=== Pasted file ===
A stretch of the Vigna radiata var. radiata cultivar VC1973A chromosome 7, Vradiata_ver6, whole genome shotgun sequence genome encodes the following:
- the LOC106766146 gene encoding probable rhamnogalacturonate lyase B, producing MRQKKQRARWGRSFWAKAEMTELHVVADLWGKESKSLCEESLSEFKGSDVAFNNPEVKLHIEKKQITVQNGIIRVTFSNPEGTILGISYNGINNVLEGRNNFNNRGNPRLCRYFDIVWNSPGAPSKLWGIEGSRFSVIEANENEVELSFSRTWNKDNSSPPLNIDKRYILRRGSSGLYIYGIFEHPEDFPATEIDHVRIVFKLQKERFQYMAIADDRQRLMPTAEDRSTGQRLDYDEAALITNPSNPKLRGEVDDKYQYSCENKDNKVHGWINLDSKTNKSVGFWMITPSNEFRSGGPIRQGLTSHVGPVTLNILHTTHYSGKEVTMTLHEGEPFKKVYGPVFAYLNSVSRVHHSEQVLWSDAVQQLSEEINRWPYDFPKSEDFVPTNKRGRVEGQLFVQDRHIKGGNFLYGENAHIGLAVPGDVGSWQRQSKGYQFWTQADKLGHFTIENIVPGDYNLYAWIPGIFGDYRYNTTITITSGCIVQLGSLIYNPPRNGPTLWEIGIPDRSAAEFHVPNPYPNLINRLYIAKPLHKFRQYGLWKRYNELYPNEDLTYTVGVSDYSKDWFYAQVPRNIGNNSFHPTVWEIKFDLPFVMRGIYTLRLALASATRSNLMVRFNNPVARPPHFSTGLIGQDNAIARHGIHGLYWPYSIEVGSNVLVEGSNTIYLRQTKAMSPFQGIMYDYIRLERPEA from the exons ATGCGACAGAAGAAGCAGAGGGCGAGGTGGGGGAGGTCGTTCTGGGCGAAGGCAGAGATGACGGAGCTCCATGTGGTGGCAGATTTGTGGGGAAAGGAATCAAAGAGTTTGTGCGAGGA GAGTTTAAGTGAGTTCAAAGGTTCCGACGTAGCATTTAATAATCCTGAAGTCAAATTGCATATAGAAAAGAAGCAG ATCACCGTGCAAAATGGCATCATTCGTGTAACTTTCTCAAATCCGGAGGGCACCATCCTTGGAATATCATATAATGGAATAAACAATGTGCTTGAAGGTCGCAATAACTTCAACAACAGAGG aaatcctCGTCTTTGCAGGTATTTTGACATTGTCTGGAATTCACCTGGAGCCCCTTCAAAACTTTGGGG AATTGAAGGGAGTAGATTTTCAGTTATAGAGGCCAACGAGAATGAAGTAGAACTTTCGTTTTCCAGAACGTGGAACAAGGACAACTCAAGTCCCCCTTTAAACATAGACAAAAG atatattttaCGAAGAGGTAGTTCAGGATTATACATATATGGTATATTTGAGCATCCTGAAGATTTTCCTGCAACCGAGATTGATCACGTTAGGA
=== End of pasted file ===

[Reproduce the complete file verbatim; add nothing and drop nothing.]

A stretch of the Vigna radiata var. radiata cultivar VC1973A chromosome 7, Vradiata_ver6, whole genome shotgun sequence genome encodes the following:
- the LOC106766146 gene encoding probable rhamnogalacturonate lyase B, producing MRQKKQRARWGRSFWAKAEMTELHVVADLWGKESKSLCEESLSEFKGSDVAFNNPEVKLHIEKKQITVQNGIIRVTFSNPEGTILGISYNGINNVLEGRNNFNNRGNPRLCRYFDIVWNSPGAPSKLWGIEGSRFSVIEANENEVELSFSRTWNKDNSSPPLNIDKRYILRRGSSGLYIYGIFEHPEDFPATEIDHVRIVFKLQKERFQYMAIADDRQRLMPTAEDRSTGQRLDYDEAALITNPSNPKLRGEVDDKYQYSCENKDNKVHGWINLDSKTNKSVGFWMITPSNEFRSGGPIRQGLTSHVGPVTLNILHTTHYSGKEVTMTLHEGEPFKKVYGPVFAYLNSVSRVHHSEQVLWSDAVQQLSEEINRWPYDFPKSEDFVPTNKRGRVEGQLFVQDRHIKGGNFLYGENAHIGLAVPGDVGSWQRQSKGYQFWTQADKLGHFTIENIVPGDYNLYAWIPGIFGDYRYNTTITITSGCIVQLGSLIYNPPRNGPTLWEIGIPDRSAAEFHVPNPYPNLINRLYIAKPLHKFRQYGLWKRYNELYPNEDLTYTVGVSDYSKDWFYAQVPRNIGNNSFHPTVWEIKFDLPFVMRGIYTLRLALASATRSNLMVRFNNPVARPPHFSTGLIGQDNAIARHGIHGLYWPYSIEVGSNVLVEGSNTIYLRQTKAMSPFQGIMYDYIRLERPEA from the exons ATGCGACAGAAGAAGCAGAGGGCGAGGTGGGGGAGGTCGTTCTGGGCGAAGGCAGAGATGACGGAGCTCCATGTGGTGGCAGATTTGTGGGGAAAGGAATCAAAGAGTTTGTGCGAGGA GAGTTTAAGTGAGTTCAAAGGTTCCGACGTAGCATTTAATAATCCTGAAGTCAAATTGCATATAGAAAAGAAGCAG ATCACCGTGCAAAATGGCATCATTCGTGTAACTTTCTCAAATCCGGAGGGCACCATCCTTGGAATATCATATAATGGAATAAACAATGTGCTTGAAGGTCGCAATAACTTCAACAACAGAGG aaatcctCGTCTTTGCAGGTATTTTGACATTGTCTGGAATTCACCTGGAGCCCCTTCAAAACTTTGGGG AATTGAAGGGAGTAGATTTTCAGTTATAGAGGCCAACGAGAATGAAGTAGAACTTTCGTTTTCCAGAACGTGGAACAAGGACAACTCAAGTCCCCCTTTAAACATAGACAAAAG atatattttaCGAAGAGGTAGTTCAGGATTATACATATATGGTATATTTGAGCATCCTGAAGATTTTCCTGCAACCGAGATTGATCACGTTAGGA